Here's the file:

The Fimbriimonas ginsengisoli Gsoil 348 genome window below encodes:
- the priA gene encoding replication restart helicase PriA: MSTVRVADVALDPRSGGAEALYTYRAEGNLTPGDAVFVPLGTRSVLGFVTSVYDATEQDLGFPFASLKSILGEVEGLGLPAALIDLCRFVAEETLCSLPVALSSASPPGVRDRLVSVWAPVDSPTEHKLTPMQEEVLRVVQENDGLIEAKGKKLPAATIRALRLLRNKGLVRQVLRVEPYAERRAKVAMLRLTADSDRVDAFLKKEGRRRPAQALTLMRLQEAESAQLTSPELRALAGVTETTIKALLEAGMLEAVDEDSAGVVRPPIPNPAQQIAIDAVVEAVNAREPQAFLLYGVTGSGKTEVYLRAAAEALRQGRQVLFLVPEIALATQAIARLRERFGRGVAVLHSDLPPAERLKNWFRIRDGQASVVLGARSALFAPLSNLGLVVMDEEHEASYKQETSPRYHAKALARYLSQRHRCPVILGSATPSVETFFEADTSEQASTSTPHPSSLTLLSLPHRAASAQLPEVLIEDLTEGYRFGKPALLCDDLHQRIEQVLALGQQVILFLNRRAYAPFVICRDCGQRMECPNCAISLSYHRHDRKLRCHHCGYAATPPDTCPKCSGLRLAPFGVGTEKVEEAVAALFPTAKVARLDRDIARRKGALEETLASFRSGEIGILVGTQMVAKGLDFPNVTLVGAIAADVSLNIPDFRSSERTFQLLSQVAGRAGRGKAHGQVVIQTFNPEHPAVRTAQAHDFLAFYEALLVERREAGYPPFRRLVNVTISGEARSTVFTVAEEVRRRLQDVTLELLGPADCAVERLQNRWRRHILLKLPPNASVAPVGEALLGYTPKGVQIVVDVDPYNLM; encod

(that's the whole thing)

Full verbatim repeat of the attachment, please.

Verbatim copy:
The Fimbriimonas ginsengisoli Gsoil 348 genome window below encodes:
- the priA gene encoding replication restart helicase PriA: MSTVRVADVALDPRSGGAEALYTYRAEGNLTPGDAVFVPLGTRSVLGFVTSVYDATEQDLGFPFASLKSILGEVEGLGLPAALIDLCRFVAEETLCSLPVALSSASPPGVRDRLVSVWAPVDSPTEHKLTPMQEEVLRVVQENDGLIEAKGKKLPAATIRALRLLRNKGLVRQVLRVEPYAERRAKVAMLRLTADSDRVDAFLKKEGRRRPAQALTLMRLQEAESAQLTSPELRALAGVTETTIKALLEAGMLEAVDEDSAGVVRPPIPNPAQQIAIDAVVEAVNAREPQAFLLYGVTGSGKTEVYLRAAAEALRQGRQVLFLVPEIALATQAIARLRERFGRGVAVLHSDLPPAERLKNWFRIRDGQASVVLGARSALFAPLSNLGLVVMDEEHEASYKQETSPRYHAKALARYLSQRHRCPVILGSATPSVETFFEADTSEQASTSTPHPSSLTLLSLPHRAASAQLPEVLIEDLTEGYRFGKPALLCDDLHQRIEQVLALGQQVILFLNRRAYAPFVICRDCGQRMECPNCAISLSYHRHDRKLRCHHCGYAATPPDTCPKCSGLRLAPFGVGTEKVEEAVAALFPTAKVARLDRDIARRKGALEETLASFRSGEIGILVGTQMVAKGLDFPNVTLVGAIAADVSLNIPDFRSSERTFQLLSQVAGRAGRGKAHGQVVIQTFNPEHPAVRTAQAHDFLAFYEALLVERREAGYPPFRRLVNVTISGEARSTVFTVAEEVRRRLQDVTLELLGPADCAVERLQNRWRRHILLKLPPNASVAPVGEALLGYTPKGVQIVVDVDPYNLM; encod